Ok, the problem is to understand more of these odd things and why they happen sometimes more often and straight like this. :slight_smile:

In the section Cinnamomea, where also Rosa woodsii derives from, there exist diploid and tetraploid Rosa majalis idiotypes, as I am informed.

So, your idea with a triploid crossing that doubles the chromosomes is plausible to me - for at least this section.

But I’ve never heard of a stable hexaploid synstylae idiotype, thats really bizzare to me.

(By the way: the canina / rubiginosa hexaploids are part of another story … I won’t discuss it here, further.)

As this Lady Duncan also has a Cinnamomea lineage, - … perhaps it is a true pearl, fished out of the big ocean of varieties, who knows … .

I would be pleased to hear according informations, if your expectations here might be true.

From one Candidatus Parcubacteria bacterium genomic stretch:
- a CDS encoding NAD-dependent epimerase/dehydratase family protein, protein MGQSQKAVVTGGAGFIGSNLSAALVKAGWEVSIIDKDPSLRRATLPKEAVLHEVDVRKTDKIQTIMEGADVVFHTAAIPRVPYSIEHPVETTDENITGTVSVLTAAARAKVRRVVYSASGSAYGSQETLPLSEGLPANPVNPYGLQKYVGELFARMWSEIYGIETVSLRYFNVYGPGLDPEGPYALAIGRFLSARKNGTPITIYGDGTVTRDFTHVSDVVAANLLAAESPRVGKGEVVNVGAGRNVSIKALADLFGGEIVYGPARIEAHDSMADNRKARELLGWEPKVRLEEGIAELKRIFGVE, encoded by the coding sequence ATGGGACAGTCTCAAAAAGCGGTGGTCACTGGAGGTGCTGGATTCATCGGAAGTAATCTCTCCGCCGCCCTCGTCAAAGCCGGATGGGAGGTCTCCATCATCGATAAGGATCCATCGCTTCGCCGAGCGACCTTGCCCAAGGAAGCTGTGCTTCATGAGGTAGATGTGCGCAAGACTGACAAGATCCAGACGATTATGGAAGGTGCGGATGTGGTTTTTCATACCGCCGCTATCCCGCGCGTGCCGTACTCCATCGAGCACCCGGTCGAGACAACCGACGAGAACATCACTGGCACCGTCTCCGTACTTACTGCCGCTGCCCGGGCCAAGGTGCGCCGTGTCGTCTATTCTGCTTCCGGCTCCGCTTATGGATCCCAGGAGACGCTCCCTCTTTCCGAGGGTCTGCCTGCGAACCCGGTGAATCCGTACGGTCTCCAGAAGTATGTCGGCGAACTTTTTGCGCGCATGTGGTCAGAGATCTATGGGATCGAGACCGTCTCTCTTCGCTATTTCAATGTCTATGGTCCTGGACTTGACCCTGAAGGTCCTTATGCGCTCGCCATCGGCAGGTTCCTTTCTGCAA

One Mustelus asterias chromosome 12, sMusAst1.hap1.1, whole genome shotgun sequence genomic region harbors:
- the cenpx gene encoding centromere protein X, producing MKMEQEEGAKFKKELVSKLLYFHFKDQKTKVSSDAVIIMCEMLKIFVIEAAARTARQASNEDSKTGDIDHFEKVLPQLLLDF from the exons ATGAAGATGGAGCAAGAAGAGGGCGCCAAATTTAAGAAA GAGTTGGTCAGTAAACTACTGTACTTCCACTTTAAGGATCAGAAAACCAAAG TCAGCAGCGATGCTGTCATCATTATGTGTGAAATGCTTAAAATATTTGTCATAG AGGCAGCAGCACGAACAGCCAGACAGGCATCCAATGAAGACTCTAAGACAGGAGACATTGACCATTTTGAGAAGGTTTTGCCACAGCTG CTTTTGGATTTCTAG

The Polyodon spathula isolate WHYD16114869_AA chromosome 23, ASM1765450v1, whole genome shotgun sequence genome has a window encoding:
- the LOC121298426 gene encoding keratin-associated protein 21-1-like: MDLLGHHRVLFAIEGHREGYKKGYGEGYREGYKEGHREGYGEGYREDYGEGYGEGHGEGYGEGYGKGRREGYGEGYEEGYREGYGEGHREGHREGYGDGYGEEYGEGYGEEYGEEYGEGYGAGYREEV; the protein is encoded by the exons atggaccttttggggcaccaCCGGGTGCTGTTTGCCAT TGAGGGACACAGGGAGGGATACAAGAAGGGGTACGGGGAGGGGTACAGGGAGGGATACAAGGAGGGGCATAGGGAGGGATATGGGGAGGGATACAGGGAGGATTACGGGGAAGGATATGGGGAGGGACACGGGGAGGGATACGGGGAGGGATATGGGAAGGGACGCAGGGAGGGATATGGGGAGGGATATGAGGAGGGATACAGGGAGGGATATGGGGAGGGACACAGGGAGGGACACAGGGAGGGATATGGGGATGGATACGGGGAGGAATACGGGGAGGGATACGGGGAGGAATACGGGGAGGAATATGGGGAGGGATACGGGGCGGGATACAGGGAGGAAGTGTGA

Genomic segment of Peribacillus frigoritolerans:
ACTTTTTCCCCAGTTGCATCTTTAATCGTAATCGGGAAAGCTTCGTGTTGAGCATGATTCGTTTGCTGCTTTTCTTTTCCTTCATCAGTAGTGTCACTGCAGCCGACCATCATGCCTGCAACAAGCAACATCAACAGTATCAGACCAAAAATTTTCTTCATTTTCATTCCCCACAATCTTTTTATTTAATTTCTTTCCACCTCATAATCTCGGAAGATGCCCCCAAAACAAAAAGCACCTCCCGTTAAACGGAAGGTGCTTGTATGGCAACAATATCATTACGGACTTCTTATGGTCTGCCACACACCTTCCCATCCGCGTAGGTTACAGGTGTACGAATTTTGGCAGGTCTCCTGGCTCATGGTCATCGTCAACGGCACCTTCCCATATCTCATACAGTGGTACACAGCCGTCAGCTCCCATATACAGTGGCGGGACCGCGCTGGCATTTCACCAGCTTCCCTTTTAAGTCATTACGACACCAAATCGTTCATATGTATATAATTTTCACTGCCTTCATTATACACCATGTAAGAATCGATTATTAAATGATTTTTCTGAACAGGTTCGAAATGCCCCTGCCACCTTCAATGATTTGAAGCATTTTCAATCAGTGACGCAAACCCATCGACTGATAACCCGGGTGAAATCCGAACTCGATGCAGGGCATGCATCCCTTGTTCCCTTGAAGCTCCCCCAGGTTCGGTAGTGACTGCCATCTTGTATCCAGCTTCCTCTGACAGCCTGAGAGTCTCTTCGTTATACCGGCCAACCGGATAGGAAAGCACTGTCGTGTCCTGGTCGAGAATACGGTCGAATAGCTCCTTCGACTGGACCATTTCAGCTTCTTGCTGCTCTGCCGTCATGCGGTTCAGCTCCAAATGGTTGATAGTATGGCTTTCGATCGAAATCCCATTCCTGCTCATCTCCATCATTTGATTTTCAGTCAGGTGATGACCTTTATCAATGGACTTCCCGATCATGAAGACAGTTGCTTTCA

This is just a terrific theme to learn more!

Think of it as an important tool where it is possible to insert genes by changing the ploidy levels might be in sight more easily for amateurs!

Heavy thing!

Greetings from Germany,


Or maybee…

(R. acicularis X repeat tetraploid) x R. Rugosa

(R. acicularis X repeat tetraploid) should give a hexaploid with repeat bloom offspring potential. This could give a nice basis for mixing diploids like Rugosa later. I looked up Will Alderman and it has R. acicularis blood. So maybee that’s how it got to be a tetraploid



"So a possible course of action could be (R. Moyesii X R. Rugosa) X (R. Moyesii X R. Rugosa)

Giving a tetraploid with 50% Rugosa blood

Has anybody tried this? "

Yes I have tried this, but without success.

What was better, has been this, e.g.:

Rosa alba (hexaploid) x Rosa rugosa (diploid)

But I really still don’t know how a possible canina influence in albas could transform the cell biology in such crosses.

Thats why I am stunning as a child, without any conclusions, if there are first hips then seeds and if there might be … seedlings.

So far none of this crossings germinated, it might be a thing for waiting a few years.

So, i am also curiously asking: has anyone got seedlings like this, yet?



Hi Henry,